An integrated approach toward understanding our planet

In studying the system Earth and other planets, the Earth Sciences contribute to answers on social and economic questions that concern: 

  • the natural means of existence (water, energy, raw materials),
  • the terrestrial environment (including remediation of pollutions),
  • natural hazards (such as earthquakes, volcanic eruptions, and floods),
  • and the use of terrestrial space (specifically near surface and underground space).

The Earth Sciences integrate the principles and methods of physics, chemistry, geology, biology, mathematics, and computational sciences. We specifically develop new scientific hypotheses, methods of data analyses, and experimental and observational techniques that enable us to reconstruct and predict the interactive behaviour of the solid Earth, the biosphere, the hydrosphere, and the atmosphere, on scales ranging from seconds to billions of years, and from nanometers to the entire globe. We honour James Hutton’s early insight that "from what has actually been, we have data for concluding with regard to that which is to happen thereafter".

International center of excellence

The Department of Earth Sciences is the largest academic Earth Sciences institute in the Netherlands, and among the larger ones in Europe. Over recent decades, its staff of 175 to 200 researchers and Ph.D students has created an international centre of excellence in scientific research and research training that actively contributes  to addressing the challenges we face in developing a modern, sustainable society.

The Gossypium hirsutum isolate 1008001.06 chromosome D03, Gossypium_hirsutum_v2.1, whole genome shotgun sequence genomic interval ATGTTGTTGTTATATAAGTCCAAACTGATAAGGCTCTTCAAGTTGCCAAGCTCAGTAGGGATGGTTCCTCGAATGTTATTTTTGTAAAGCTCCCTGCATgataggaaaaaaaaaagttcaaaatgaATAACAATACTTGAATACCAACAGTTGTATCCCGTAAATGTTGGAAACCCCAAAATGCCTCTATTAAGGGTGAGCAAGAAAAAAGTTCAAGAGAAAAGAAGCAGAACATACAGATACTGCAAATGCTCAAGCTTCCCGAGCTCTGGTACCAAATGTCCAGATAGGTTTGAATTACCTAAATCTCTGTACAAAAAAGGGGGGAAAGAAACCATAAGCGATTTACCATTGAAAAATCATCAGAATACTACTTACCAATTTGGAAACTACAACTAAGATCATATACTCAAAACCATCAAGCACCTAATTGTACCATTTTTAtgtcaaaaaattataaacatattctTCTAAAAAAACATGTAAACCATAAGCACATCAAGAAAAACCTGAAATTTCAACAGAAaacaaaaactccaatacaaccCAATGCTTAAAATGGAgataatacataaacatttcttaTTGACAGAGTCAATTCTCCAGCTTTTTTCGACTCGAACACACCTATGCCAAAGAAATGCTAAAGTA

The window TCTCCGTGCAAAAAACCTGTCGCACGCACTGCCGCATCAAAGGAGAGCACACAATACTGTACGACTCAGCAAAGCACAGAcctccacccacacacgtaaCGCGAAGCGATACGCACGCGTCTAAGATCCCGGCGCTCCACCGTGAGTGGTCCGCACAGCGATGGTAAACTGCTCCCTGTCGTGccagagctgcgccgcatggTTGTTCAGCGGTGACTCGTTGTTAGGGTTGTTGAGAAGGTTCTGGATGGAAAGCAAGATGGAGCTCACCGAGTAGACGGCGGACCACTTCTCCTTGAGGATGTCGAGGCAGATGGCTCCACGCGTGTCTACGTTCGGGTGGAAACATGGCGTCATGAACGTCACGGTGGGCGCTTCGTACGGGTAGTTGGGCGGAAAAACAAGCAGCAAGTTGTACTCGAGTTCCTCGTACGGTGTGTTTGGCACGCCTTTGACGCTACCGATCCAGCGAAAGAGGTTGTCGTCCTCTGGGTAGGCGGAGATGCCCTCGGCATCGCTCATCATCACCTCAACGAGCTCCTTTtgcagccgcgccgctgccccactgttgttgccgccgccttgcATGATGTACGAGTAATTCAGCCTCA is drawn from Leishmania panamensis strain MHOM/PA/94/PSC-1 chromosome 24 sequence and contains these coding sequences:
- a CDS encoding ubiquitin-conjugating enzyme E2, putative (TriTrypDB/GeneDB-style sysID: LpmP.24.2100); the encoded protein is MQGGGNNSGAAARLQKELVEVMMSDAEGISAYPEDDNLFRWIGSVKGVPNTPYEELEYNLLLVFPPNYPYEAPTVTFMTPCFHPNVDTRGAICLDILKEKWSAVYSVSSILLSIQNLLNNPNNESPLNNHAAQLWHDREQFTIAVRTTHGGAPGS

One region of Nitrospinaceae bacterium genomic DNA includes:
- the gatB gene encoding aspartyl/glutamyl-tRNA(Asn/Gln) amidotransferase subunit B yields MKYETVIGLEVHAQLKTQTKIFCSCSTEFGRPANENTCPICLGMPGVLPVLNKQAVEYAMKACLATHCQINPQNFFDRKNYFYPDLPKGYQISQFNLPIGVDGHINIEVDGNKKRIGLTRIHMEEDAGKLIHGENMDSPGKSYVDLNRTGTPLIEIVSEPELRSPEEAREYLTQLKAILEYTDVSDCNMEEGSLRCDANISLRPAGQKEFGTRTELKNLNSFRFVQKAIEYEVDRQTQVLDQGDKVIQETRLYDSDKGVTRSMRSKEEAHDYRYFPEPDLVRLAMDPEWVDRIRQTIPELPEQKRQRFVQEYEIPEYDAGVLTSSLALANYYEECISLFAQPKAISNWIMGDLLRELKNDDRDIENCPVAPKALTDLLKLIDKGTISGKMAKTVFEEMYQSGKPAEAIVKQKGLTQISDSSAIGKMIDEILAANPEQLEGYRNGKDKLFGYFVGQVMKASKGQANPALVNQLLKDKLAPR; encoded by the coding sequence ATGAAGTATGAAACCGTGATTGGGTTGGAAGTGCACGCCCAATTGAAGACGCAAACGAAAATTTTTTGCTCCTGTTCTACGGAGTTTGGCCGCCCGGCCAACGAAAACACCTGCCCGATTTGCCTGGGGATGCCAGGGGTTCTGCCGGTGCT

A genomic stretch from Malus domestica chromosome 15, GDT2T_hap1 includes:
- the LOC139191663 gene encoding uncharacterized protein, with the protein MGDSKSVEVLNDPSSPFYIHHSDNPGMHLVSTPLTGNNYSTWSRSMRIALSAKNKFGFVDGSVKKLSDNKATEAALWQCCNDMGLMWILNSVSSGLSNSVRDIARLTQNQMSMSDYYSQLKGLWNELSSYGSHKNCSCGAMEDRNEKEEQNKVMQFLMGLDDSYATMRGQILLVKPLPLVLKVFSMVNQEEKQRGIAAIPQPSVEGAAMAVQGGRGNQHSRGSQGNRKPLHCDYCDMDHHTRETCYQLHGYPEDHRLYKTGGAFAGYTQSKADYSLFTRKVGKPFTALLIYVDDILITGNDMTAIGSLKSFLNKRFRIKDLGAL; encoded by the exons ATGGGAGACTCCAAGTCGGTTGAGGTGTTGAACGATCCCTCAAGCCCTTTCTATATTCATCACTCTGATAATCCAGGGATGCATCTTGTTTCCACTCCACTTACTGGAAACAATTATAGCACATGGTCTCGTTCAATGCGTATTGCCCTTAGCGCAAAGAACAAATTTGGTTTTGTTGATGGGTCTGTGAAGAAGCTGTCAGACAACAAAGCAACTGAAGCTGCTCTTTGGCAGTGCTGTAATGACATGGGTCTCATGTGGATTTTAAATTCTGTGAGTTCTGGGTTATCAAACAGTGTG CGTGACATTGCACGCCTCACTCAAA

The national focal point of Earth Sciences

Utrecht is the national focal point of Earth Sciences in The Netherlands. At Utrecht University research groups from the Faculty of Geosciences and the Faculty of Sciences study a large spectrum of topics concerning the solid Earth, its hydrosphere, its biosphere and its atmosphere. Key national applied research institutes, including the Geological Survey of the  Netherlands (TNO) and the Royal Dutch Meteorological Institute (KNMI) are located on campus or in the nearby area, which stimulates collaboration and strengthens the quality of research and education.

News

Example Primitive Moth NonGlossata
10 January 2018
An international team of scientists led by Utrecht University have found the oldest fossil remains of moths and butterflies known to date.
Lennart de Groot
19 December 2017
This year’s 'Nationale Wetenschapsquiz' will see Lennart de Groot, earth scientist at Utrecht University, defend his title as a scientist.
Prof. dr. Appy Sluijs.
4 December 2017
Prof Appy Sluijs of Utrecht University explores the impact of variations in CO2 concentrations on the climate of millions of years ago.
22 November 2017
Scientists from Utrecht University research shows that natural earthquakes may be caused by microscale grain rearrangements.

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